“I’m totally against discrimination of any kind, but I don’t compare being bisexual or transgender with being African American,” she told a Post-Dispatch journalist then. “I don’t think it’s right that you can hire a man one day and the next day he shows up as a woman.”
The St. Louis American said weeks later the quote was “bound for the St. Louis American’s year-end wrap-up as one of the most ignorant and insensitive things said by a local elected official ....”
Erby, in a written response Wednesday, said: “When I served on the Council, I represented my district and my votes reflected the views of my constituents. Now I serve everyone in this diverse county. As a black woman, I know what it’s like to experience discrimination. Nobody should be treated unfairly because of their identity and our laws should protect everyone from discrimination.
“The history of African-Americans is different than the LGBT community’s experience. But that doesn’t mean the LGBT community deserves any less legal protection. I think the best person to lead the County’s diversity efforts would not be afraid of having difficult conversations, prepared to learn from people who are different than them, and grow based on life experiences. That’s who I am, and that’s how I will help lead the diversity, equity, and inclusion efforts in St. Louis County.”
Page didn’t say what he thought about Erby’s 2007 comments.
“He supports the statement Hazel made today,” said Page spokesman Doug Moore.
Doug Moore, a spokesman for Page, said the county executive had indicated before the trial that he did not want the claim to be made. “And, since then, he found out after the fact that it had indeed been filed, and that’s what prompted that response,” Moore said.
In his statement, Page added: “The state should pass the Missouri Nondiscrimination Act that I cosponsored in 2006 so no one can ever make that argument again.”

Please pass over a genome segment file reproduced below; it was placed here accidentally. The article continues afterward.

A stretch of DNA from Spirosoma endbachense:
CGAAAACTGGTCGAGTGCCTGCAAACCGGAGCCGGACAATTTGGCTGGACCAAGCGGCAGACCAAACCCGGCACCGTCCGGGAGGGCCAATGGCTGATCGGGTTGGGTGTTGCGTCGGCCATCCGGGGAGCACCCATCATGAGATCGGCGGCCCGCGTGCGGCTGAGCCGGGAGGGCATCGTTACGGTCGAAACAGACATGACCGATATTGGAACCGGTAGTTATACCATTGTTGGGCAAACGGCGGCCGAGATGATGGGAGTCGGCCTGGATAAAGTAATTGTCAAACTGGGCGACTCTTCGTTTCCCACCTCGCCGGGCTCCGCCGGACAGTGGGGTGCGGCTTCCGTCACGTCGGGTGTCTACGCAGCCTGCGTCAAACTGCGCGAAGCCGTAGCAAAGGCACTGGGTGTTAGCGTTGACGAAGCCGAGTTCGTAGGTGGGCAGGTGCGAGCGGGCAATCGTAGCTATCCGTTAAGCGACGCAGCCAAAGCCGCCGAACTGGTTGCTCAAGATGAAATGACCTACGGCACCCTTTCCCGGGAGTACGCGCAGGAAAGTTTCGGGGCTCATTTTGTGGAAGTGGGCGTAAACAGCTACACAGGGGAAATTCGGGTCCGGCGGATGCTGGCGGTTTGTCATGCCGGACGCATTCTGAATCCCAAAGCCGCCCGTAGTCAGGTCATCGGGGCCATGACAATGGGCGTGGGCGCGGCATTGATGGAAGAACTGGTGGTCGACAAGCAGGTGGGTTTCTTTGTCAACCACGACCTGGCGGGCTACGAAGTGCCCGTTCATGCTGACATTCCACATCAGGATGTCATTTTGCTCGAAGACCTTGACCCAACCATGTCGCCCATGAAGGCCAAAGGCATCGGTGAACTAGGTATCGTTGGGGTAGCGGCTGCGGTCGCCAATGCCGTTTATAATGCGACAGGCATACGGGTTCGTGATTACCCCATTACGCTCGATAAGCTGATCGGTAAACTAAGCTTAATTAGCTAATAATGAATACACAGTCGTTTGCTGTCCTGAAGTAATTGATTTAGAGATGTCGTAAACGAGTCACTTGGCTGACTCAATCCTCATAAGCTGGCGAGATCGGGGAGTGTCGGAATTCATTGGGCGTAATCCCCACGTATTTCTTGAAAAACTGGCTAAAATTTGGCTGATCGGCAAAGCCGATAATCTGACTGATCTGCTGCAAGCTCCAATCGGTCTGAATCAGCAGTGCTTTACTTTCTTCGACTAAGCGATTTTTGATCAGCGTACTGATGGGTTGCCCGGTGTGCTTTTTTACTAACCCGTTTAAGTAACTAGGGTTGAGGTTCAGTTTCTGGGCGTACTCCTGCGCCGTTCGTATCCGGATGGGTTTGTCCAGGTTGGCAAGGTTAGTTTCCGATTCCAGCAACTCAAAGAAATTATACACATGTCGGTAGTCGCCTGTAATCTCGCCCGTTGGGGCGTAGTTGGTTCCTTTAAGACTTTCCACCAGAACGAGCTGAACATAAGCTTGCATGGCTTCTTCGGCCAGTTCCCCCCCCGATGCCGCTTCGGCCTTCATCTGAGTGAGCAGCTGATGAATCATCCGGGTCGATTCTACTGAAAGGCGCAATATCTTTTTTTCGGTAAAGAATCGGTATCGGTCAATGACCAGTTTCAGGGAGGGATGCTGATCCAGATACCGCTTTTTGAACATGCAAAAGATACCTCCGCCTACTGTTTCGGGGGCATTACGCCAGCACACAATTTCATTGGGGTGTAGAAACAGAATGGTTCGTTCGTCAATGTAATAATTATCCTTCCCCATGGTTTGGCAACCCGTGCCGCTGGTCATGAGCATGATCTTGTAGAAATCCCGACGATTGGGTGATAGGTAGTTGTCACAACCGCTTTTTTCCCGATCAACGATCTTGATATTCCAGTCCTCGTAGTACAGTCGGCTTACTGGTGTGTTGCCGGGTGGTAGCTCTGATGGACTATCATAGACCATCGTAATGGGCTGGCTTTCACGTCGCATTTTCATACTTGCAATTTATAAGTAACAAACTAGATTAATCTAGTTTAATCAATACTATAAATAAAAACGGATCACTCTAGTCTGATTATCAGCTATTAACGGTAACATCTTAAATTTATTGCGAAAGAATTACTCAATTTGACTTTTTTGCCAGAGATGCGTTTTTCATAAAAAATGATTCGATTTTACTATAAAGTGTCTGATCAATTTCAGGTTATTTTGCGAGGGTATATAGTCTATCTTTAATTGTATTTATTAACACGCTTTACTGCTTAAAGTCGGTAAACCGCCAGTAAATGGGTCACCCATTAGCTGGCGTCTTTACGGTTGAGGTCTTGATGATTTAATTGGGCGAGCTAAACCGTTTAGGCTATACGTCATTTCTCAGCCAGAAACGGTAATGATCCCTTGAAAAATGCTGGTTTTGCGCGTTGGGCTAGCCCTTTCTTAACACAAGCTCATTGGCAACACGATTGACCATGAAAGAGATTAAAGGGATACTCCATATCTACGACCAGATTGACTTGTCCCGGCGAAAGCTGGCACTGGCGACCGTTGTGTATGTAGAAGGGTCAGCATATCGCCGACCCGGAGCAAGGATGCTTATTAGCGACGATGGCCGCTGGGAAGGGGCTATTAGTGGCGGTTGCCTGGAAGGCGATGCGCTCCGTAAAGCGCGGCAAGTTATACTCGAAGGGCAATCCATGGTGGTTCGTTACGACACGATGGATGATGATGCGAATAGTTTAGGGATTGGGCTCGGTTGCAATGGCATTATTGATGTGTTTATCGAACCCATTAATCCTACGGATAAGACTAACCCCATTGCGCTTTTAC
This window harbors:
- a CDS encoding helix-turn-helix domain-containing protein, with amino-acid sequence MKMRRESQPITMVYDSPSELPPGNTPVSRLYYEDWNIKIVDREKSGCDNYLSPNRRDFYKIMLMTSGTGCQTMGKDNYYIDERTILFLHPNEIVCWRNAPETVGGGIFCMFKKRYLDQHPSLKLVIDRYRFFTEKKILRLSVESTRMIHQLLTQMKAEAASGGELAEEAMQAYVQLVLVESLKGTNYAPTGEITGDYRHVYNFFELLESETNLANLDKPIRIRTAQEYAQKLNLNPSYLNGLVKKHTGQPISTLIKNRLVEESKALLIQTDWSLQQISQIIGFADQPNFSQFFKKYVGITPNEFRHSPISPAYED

Orwick, too, urged the Legislature to pass the law, “so that this can never come up again.”
The act, known as MONA, would add sexual orientation and gender identity to Missouri’s Human Rights Act, which currently prohibits discrimination in employment, housing and public accommodations for other protected categories, including race, ancestry, disability, sex age (in employment only), familial status (in housing only) and national origin. The act has been filed in the Legislature for 20 years, but has never passed. Missouri remains one of 28 states that hasn’t enshrined discrimination protections for the LGBTQ community into state law.
Earlier this year, the Missouri Supreme Court ruled that it was illegal for employers to discriminate against people who don’t conform to gender stereotypes, calling it a type of sex discrimination.
Wildhaber and his attorney, Russ Riggan of the Riggan Law Firm, argued that the state’s existing laws against discrimination on the basis of sex provide all the protection necessary to bring a claim. The lawsuit argued the county police “refused to promote Plaintiff because he does not conform to the county’s gender-based norms, expectations and/or preferences.”
But the county argued that Wildhaber was confronted with homophobic comments, which are “at best inferences of discrimination on the basis of sexual orientation, which is not a recognized cause of action pursuant to the (Missouri Human Rights Act.)”